The cultural similarities between Germany and India are well known, especially with regards to the language. Linguists believe that Sanskrit and German share the same Indo-Germanic heritage of languages. A quick comparison indeed holds up theory - ratha in Sanskrit (chariot) is rad in German, aksha (axle) in Sanskrit is achse in German and so on. Germans have long held a fascination for Indology and Sanskrit. While Max Müller is still admired for his translation of ancient Indian scriptures, other German intellectuals such as Goethe, Herder and Schlegel were deeply influenced by Kalidasa. His poetry is said to have informed Goethe’s plays, and inspired Schlegel to eventually introduce formal Indology in Germany. Beyond the arts and academia, Indian influences even found their way into German fast food! Indians would recognise the famous German curry powder as a modification of the Indian masala mix. It’s most popular application is the currywurst - fried sausage covered in curried ketchup.

It is no wonder then that German travellers in India find a quite a lot in common between the two cultures, even today. Some, especially those who’ve settled here, even confess to Indian culture growing on them with time. Isabelle, like most travellers, first came to India to explore the country’s rich heritage. She returned the following year as an exchange student, and a couple of years later found herself working for an Indian consultancy firm. When asked what prompted her to stay on, Isabelle said, “I love the market dynamics here, working here is so much fun. Anywhere else would seem boring compared to India.” Having cofounded a company, she eventually realised her entrepreneurial dream here and now resides in Goa with her husband.

Isabelle says there are several aspects of life in India that remind her of home. “How we interact with our everyday life is similar in both Germany and India. Separate house slippers to wear at home, the celebration of food and festivals, the importance of friendship…” She feels Germany and India share the same spirit especially in terms of festivities. “We love food and we love celebrating food. There is an entire countdown to Christmas. Every day there is some dinner or get-together,” much like how Indians excitedly countdown to Navratri or Diwali. Franziska, who was born in India to German parents, adds that both the countries exhibit the same kind of passion for their favourite sport. “In India, they support cricket like anything while in Germany it would be football.”

Having lived in India for almost a decade, Isabelle has also noticed some broad similarities in the way children are brought up in the two countries. “We have a saying in South Germany ‘Schaffe Schaffe Hausle baue’ that loosely translates to ‘work, work, work and build a house’. I found that parents here have a similar outlook…to teach their children to work hard. They feel that they’ve fulfilled their duty only once the children have moved out or gotten married. Also, my mother never let me leave the house without a big breakfast. It’s the same here.” The importance given to the care of the family is one similarity that came up again and again in conversations with all German expats.

While most people wouldn’t draw parallels between German and Indian discipline (or lack thereof), Germans married to Indians have found a way to bridge the gap. Take for example, Ilka, who thinks that the famed differences of discipline between the two cultures actually works to her marital advantage. She sees the difference as Germans being highly planning-oriented; while Indians are more flexible in their approach. Ilka and her husband balance each other out in several ways. She says, like most Germans, she too tends to get stressed when her plans don’t work out, but her husband calms her down.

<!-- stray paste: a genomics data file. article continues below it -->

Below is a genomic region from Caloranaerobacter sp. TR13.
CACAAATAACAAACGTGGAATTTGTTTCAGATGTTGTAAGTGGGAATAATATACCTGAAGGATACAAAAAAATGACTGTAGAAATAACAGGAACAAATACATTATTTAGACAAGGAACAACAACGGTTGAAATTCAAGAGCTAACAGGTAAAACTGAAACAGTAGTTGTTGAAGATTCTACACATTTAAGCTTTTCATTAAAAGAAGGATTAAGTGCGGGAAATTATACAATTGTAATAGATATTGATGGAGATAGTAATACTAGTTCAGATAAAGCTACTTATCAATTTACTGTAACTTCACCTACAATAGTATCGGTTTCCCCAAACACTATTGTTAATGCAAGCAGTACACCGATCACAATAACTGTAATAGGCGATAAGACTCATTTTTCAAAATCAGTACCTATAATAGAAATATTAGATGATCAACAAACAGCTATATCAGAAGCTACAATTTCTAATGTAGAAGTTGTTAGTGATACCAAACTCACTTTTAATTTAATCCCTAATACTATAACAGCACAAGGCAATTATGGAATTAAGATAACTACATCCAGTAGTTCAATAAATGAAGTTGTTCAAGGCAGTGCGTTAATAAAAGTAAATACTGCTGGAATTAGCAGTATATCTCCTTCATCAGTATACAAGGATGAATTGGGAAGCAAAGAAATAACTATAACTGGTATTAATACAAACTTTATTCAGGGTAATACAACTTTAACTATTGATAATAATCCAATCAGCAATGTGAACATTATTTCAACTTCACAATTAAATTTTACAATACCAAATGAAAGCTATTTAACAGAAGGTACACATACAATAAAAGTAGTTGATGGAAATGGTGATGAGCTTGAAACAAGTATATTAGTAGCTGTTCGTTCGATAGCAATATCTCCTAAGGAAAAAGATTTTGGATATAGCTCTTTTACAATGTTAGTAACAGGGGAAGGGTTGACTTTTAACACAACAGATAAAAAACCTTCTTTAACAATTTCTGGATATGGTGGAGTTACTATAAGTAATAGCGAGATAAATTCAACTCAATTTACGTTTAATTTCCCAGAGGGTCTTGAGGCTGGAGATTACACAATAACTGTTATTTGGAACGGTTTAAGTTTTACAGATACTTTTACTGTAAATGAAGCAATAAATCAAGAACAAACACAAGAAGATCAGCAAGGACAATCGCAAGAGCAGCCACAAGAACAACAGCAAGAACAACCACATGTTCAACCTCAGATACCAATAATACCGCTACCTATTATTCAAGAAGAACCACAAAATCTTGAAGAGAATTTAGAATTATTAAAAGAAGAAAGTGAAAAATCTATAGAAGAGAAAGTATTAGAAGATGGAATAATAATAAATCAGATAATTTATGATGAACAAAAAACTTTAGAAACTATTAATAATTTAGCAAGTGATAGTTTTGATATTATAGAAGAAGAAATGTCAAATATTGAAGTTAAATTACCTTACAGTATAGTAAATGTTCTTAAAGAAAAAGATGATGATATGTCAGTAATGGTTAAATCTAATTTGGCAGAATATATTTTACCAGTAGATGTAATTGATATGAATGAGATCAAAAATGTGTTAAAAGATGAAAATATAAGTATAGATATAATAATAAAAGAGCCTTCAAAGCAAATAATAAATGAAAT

Consequently, Ilka feels India is “so full of life. The social life here is more happening; people smile at you, bond over food and are much more relaxed.” Isabelle, too, can attest to Indians’ friendliness. When asked about an Indian characteristic that makes her feel most at home, she quickly answers “humour.” “Whether it’s a taxi driver or someone I’m meeting professionally, I’ve learnt that it’s easy to lighten the mood here by just cracking a few jokes. Indians love to laugh,” she adds.

Indeed, these Germans-who-never-left as just diehard Indophiles are more Indian than you’d guess at first, having even developed some classic Indian skills with time. Ilka assures us that her husband can’t bargain as well as she does, and that she can even drape a saree on her own.

Isabelle, meanwhile, feels some amount of Indianness has seeped into her because “whenever its raining, my body instantly craves chai and samosa”.

Like the long-settled German expats in India, the German airline, Lufthansa, too has incorporated some quintessential aspects of Indian culture in its service. Recognising the centuries-old cultural affinity between the two countries, Lufthansa now provides a rich experience of Indian hospitality to all flyers on board its flights to and from India. You can expect a greeting of Namaste by an all-Indian crew, Indian food, and popular Indian in-flight entertainment options. And as the video shows, India’s culture and hospitality have been internalized by Lufthansa to the extent that they are More Indian Than You Think. To experience Lufthansa’s hospitality on your next trip abroad, click here.


This article was produced by the Scroll marketing team on behalf of Lufthansa as part of their More Indian Than You Think initiative and not by the Scroll editorial team.